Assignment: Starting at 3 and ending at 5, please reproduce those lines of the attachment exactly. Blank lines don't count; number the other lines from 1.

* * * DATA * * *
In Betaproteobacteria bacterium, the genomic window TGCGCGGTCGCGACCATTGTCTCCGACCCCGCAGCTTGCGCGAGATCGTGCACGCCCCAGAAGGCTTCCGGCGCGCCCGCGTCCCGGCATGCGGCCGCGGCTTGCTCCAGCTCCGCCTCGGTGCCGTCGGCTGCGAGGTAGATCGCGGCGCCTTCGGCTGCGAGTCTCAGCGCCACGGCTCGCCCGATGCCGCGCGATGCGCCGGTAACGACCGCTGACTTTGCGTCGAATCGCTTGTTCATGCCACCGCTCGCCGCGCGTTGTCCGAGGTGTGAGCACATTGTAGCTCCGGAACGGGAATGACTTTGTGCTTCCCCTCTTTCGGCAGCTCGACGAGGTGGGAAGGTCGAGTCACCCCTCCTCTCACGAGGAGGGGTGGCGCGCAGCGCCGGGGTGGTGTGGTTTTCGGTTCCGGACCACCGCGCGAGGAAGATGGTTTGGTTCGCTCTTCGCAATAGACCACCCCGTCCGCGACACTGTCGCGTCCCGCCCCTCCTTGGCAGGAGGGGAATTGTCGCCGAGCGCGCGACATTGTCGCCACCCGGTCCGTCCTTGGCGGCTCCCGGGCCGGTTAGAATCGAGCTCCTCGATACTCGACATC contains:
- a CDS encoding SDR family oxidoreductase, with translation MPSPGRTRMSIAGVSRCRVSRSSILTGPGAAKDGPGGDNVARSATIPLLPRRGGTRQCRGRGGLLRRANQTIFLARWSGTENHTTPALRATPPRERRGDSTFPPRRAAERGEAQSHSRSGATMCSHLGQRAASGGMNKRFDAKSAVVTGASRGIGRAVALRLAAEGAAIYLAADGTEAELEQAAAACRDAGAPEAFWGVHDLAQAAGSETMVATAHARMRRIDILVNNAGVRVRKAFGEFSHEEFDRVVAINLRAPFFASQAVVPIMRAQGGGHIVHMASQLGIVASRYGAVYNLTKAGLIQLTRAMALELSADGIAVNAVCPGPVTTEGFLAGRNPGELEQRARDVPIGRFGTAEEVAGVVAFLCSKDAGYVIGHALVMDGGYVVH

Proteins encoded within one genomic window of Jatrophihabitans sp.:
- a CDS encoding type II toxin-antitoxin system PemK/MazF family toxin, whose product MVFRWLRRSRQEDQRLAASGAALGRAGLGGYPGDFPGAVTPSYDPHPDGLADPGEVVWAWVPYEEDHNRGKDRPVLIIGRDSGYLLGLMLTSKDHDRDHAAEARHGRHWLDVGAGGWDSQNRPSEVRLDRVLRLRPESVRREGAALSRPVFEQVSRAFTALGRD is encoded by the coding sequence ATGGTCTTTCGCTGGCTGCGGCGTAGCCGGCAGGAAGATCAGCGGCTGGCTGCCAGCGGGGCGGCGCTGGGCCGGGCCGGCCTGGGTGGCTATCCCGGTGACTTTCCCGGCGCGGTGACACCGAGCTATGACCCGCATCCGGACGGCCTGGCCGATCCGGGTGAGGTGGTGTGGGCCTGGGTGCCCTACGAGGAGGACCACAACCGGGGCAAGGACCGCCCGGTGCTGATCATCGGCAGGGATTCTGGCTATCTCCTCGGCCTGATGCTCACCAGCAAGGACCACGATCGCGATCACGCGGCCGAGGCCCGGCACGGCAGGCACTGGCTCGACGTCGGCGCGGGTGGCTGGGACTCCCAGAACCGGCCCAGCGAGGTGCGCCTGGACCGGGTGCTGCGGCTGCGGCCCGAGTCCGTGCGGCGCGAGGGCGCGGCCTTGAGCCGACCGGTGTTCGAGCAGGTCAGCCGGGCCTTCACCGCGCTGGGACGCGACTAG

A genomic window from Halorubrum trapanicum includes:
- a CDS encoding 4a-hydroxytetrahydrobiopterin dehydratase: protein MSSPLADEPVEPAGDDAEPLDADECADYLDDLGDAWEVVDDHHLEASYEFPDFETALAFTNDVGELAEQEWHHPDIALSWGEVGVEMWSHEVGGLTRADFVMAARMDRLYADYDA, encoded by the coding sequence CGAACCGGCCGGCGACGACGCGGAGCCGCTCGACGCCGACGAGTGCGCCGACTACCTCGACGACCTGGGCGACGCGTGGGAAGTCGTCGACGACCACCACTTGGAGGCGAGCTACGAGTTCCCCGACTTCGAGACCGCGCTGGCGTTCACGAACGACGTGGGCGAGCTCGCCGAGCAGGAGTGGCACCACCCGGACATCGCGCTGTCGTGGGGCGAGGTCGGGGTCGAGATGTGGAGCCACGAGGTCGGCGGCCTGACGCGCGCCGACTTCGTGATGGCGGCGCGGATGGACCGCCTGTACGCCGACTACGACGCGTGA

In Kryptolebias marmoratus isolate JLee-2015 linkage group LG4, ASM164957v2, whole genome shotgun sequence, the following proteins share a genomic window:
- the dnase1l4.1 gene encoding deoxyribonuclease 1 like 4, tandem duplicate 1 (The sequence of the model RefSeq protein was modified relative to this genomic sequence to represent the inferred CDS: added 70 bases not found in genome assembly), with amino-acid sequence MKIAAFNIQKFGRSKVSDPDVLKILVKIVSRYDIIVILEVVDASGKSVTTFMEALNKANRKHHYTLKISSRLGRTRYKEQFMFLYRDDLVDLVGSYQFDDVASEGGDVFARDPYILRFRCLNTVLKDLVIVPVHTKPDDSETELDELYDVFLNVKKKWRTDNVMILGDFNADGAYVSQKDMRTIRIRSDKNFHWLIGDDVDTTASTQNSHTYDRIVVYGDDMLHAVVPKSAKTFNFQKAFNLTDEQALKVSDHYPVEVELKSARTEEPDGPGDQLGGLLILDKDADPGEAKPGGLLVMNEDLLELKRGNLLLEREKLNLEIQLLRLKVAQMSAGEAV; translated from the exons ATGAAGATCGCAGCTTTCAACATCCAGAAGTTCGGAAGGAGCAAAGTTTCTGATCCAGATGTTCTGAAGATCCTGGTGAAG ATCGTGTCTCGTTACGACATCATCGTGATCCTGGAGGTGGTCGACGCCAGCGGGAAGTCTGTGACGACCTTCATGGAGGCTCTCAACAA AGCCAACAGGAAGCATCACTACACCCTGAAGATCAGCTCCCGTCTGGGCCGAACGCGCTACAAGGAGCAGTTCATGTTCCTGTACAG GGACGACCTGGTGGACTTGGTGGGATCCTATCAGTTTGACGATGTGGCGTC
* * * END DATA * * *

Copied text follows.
Proteins encoded within one genomic window of Jatrophihabitans sp.:
- a CDS encoding type II toxin-antitoxin system PemK/MazF family toxin, whose product MVFRWLRRSRQEDQRLAASGAALGRAGLGGYPGDFPGAVTPSYDPHPDGLADPGEVVWAWVPYEEDHNRGKDRPVLIIGRDSGYLLGLMLTSKDHDRDHAAEARHGRHWLDVGAGGWDSQNRPSEVRLDRVLRLRPESVRREGAALSRPVFEQVSRAFTALGRD is encoded by the coding sequence ATGGTCTTTCGCTGGCTGCGGCGTAGCCGGCAGGAAGATCAGCGGCTGGCTGCCAGCGGGGCGGCGCTGGGCCGGGCCGGCCTGGGTGGCTATCCCGGTGACTTTCCCGGCGCGGTGACACCGAGCTATGACCCGCATCCGGACGGCCTGGCCGATCCGGGTGAGGTGGTGTGGGCCTGGGTGCCCTACGAGGAGGACCACAACCGGGGCAAGGACCGCCCGGTGCTGATCATCGGCAGGGATTCTGGCTATCTCCTCGGCCTGATGCTCACCAGCAAGGACCACGATCGCGATCACGCGGCCGAGGCCCGGCACGGCAGGCACTGGCTCGACGTCGGCGCGGGTGGCTGGGACTCCCAGAACCGGCCCAGCGAGGTGCGCCTGGACCGGGTGCTGCGGCTGCGGCCCGAGTCCGTGCGGCGCGAGGGCGCGGCCTTGAGCCGACCGGTGTTCGAGCAGGTCAGCCGGGCCTTCACCGCGCTGGGACGCGACTAG

A genomic window from Halorubrum trapanicum includes: